The first Sex and the City episode to air after 9/11 doesn’t acknowledge the tragedy except for a minor edit in the credits — because it was shot during the months just before. But it’s pretty damn good anyway (and has an appropriately unsettled mood), particularly the epic fight Aidan and Carrie have over closet space. (Carrie: “Don’t mock the clothes.”) There’s also a hilarious/heartbreaking bit where Trey tries to cheer Charlotte up about their infertility … by giving her a cardboard baby.

35. “Coulda, Woulda, Shoulda” (Season 4, Episode 11)
Significant as the rare U.S. television episode to depict a main character seriously considering abortion; also significant in that another main character admits to having had an abortion years ago. In this case, we’re talking Miranda, whose cancer-surgery sex with Steve apparently led to conception, and Carrie, who is moved to ponder her own abortion when she was 22. To make matters more poignant, Charlotte discovers she has only a 15 percent chance of getting pregnant herself. Somehow there’s still room for a little comedy, too, with Samantha using her new client, Lucy Liu, to score a Birkin bag.

34. “Belles of the Balls” (Season 4, Episode 10)
Turns out the only thing funnier than Carrie in the country house with Aidan is Big and Carrie in the country house with Aidan. Big comes up seeking company after his breakup with the movie star, and Aidan is a real gem for most of the awkward encounter. But male aggression eventually gets the best of both of them, and they end up wrestling in the mud. Other significant developments include Miranda sleeping with Steve to cheer him up after having a testicle removed, Charlotte and Trey struggling with infertility, and Samantha courting hotelier Richard Wright — as a client.

33. “Sex and the Country” (Season 4, Episode 9)
Carrie tries to live a bit more of the Aidan lifestyle by spending time with him at his fixer-upper cabin in the appropriately named Suffern, New York. It’s a great setup for City Mouse gags like Carrie’s massive overreaction to a squirrel ruining her attempt to bake a pie. And yes, don’t worry, Samantha joins them for just enough time for a roll in the hay with “Young MacDonald” next door. The differences between Aidan and Carrie, however, also hold larger significance: Carrie briefly flees back to the city for a “friendly” dinner with Big, who tells her he’s dating a movie star. And we already see that Aidan and Carrie are not cut out for each other over the long run. Steve also tells Miranda he has testicular cancer, a major turning point in their relationship.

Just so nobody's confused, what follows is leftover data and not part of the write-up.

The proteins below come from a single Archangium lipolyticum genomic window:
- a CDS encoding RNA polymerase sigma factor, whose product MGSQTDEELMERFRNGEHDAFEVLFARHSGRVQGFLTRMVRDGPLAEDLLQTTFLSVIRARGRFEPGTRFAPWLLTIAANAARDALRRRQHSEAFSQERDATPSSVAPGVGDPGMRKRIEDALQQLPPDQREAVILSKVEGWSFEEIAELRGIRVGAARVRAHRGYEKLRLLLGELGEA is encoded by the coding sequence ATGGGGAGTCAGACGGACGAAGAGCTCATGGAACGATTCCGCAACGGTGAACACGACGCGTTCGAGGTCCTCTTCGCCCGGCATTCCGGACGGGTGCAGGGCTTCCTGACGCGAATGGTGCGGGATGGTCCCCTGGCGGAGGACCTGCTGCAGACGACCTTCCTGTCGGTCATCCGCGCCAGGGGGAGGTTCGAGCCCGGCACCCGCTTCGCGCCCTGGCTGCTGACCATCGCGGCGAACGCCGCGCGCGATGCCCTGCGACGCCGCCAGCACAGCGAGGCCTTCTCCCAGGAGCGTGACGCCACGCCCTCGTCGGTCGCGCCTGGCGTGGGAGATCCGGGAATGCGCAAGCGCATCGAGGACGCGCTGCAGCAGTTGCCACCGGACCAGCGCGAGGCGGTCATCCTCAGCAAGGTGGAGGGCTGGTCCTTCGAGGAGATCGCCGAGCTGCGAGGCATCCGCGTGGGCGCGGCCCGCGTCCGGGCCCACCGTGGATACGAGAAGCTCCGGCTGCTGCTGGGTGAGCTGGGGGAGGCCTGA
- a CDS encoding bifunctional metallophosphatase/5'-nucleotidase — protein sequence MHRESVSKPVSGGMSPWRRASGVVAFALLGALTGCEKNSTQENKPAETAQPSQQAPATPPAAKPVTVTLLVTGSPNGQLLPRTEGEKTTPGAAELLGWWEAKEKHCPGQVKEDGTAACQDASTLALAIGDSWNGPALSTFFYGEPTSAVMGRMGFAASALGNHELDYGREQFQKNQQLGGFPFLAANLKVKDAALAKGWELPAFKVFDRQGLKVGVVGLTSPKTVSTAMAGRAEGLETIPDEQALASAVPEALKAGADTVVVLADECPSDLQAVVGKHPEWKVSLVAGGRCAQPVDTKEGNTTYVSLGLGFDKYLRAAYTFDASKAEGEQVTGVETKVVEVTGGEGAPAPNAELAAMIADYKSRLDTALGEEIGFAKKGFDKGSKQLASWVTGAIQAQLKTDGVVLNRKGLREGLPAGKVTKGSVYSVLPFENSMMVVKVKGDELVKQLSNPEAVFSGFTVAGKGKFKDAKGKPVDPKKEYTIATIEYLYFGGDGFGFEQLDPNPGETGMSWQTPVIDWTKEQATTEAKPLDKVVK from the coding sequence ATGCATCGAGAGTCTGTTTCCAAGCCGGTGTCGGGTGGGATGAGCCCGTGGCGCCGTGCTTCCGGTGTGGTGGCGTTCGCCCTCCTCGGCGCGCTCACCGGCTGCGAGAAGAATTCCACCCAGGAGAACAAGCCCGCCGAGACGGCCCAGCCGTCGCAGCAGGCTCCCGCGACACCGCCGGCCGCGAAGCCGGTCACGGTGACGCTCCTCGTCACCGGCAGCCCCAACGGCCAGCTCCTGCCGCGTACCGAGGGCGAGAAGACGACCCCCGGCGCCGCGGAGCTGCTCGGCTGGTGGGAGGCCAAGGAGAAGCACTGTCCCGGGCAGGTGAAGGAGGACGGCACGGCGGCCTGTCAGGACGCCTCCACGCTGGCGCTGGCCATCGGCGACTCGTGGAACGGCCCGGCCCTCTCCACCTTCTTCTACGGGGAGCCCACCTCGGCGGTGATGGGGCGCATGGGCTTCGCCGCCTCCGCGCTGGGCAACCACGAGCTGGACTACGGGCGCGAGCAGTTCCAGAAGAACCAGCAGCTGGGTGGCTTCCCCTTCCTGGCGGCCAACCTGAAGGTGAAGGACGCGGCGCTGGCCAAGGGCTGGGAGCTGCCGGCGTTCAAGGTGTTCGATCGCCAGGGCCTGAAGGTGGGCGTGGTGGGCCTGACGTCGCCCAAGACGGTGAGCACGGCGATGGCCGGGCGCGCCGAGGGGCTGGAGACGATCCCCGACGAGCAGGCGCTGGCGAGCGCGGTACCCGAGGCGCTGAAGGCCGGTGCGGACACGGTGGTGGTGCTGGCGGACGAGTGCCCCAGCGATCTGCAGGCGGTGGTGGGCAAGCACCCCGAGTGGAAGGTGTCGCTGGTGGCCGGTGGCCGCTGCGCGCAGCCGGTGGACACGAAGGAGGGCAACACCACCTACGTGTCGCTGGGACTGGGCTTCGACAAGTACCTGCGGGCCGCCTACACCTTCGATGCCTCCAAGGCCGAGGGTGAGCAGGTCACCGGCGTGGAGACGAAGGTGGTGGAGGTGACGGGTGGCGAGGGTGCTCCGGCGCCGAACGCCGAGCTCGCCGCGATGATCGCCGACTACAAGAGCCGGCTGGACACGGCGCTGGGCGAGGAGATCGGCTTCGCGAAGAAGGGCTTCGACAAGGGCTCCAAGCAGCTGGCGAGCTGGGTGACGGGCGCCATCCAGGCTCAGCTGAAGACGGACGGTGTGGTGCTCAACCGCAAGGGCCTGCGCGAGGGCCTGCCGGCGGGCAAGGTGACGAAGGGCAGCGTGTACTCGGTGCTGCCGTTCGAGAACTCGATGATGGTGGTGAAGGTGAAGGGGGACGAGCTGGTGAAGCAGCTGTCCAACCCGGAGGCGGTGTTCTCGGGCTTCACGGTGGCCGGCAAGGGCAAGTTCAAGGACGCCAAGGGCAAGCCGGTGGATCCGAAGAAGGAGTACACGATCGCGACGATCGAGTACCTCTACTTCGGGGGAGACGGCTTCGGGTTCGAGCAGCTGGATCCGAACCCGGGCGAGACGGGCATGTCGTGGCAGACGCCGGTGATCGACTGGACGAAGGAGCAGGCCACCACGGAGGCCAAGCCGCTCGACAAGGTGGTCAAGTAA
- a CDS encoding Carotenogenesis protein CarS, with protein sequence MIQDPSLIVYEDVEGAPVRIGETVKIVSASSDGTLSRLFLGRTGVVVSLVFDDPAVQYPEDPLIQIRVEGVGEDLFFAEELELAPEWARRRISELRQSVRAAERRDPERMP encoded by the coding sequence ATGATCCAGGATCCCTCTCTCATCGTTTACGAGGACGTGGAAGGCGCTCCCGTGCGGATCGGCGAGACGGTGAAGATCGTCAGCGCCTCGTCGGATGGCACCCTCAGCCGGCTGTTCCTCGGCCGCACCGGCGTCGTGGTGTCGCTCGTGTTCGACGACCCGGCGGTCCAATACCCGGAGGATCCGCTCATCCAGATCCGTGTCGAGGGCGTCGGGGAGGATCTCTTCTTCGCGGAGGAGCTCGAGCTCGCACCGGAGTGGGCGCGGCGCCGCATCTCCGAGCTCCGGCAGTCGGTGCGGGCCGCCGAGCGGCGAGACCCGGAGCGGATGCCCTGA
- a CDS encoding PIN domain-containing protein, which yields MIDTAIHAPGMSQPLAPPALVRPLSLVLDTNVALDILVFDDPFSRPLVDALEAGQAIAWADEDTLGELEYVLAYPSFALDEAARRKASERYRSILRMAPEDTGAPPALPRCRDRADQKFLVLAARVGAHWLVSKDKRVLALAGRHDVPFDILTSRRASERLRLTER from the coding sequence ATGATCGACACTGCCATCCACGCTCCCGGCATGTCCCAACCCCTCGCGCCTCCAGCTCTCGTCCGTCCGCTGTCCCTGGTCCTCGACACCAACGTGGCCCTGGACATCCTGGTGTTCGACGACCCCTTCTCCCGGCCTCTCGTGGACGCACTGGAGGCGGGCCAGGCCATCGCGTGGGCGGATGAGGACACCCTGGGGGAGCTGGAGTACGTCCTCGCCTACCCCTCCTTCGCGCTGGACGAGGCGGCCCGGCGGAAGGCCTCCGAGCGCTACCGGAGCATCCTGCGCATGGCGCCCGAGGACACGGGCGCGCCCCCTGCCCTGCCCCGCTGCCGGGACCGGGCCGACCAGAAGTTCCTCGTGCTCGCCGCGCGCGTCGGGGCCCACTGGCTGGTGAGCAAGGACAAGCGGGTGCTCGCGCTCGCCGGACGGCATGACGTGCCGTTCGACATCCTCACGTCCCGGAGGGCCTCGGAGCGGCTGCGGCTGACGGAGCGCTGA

32. “Lights, Camera, Relationship!” (Season 6, Episode 5)
A fatal fissure appears in Berger and Carrie’s relationship when she gets a big royalty check and his second novel is rejected. The situation is exacerbated when Carrie is treated like a celebrity at the glitzy opening for Smith’s play that Samantha has organized. It’s a memorable depiction of one of Sex and the City’s most interesting relationship issues: what happens when a woman is more successful than the man she loves.

31. “Time and Punishment” (Season 4, Episode 7)
Big leaves a message for Carrie while she’s having sex with Aidan, an excellent argument for the coming advent of iPhones. (Also, not a great sign of things to come.) Charlotte decides to leave her job at the art gallery to pursue motherhood full-time, prompting one of the series’ clearest feminist debates: All three other women disapprove, Miranda most of all, but Charlotte insists that the women’s movement gave her the right to opt out of work. “I choose my choice!” she insists, fueling think pieces for years to come.

30. “The Catch” (Season 6, Episode 8)
Charlotte and Harry get married!

29. “Hop, Skip, and a Week” (Season 6, Episode 6)
After Charlotte and Harry break up, she becomes a hot commodity on the Jewish singles scene. But they soon realize they belong together … and Charlotte is engaged again! Meanwhile, Samantha gets Smith a super-hot Absolut ad in Times Square. Berger also tells Carrie he needs “a break” from the relationship, which is never a good sign.

28. “The Real Me” (Season 4, Episode 2)
Carrie walks the runway — in some very memorable sparkly underwear — and takes a spill, becoming “fashion roadkill.” Charlotte struggles with a “depressed vagina,” a.k.a. vulvodynia, and works it out thanks to some ‘70s-style hand-mirror action. Samantha gets boudoir shots done, and Miranda has to embrace her confident side when a fit guy from the gym asks her out. One of Sex and the City’s most unapologetically empowering outings, even with the runway spill to keep Carrie grounded.

27. “Twenty-Something Girls vs. Thirty-Something Women” (Season 2, Episode 17)
Our four thirty-something women head to the Hamptons, where Carrie runs into Big — who’s back from Paris with a new 27-year-old girlfriend, Natasha. Thus Carrie’s push-and-pull with Big comes to a head (for the first of several times), and the show becomes the gripping combination of soap opera, comedy, and affecting drama we’ll truly get addicted to.

26. “What Goes Around Comes Around” (Season 3, Episode 17)
After a break full of frivolous episodes, we return to the heavier relationship drama from earlier in the third season as Carrie decides she needs to talk to Big’s ex-wife Natasha to clear the air about the affair. Well, first there’s a pretty funny scene in which Carrie is mugged … in the middle of the day … in SoHo … by an assailant who asks for her Manolos by name. Then she decides it’s her bad karma following her. The confrontation is a fantastically surprising moment in which the heretofore underestimated Natasha puts our heroine in her place. It might be the first time we truly realize that Carrie is deeply flawed, and redemption is not a sure thing. Charlotte and Trey also make the heartbreaking decision to separate.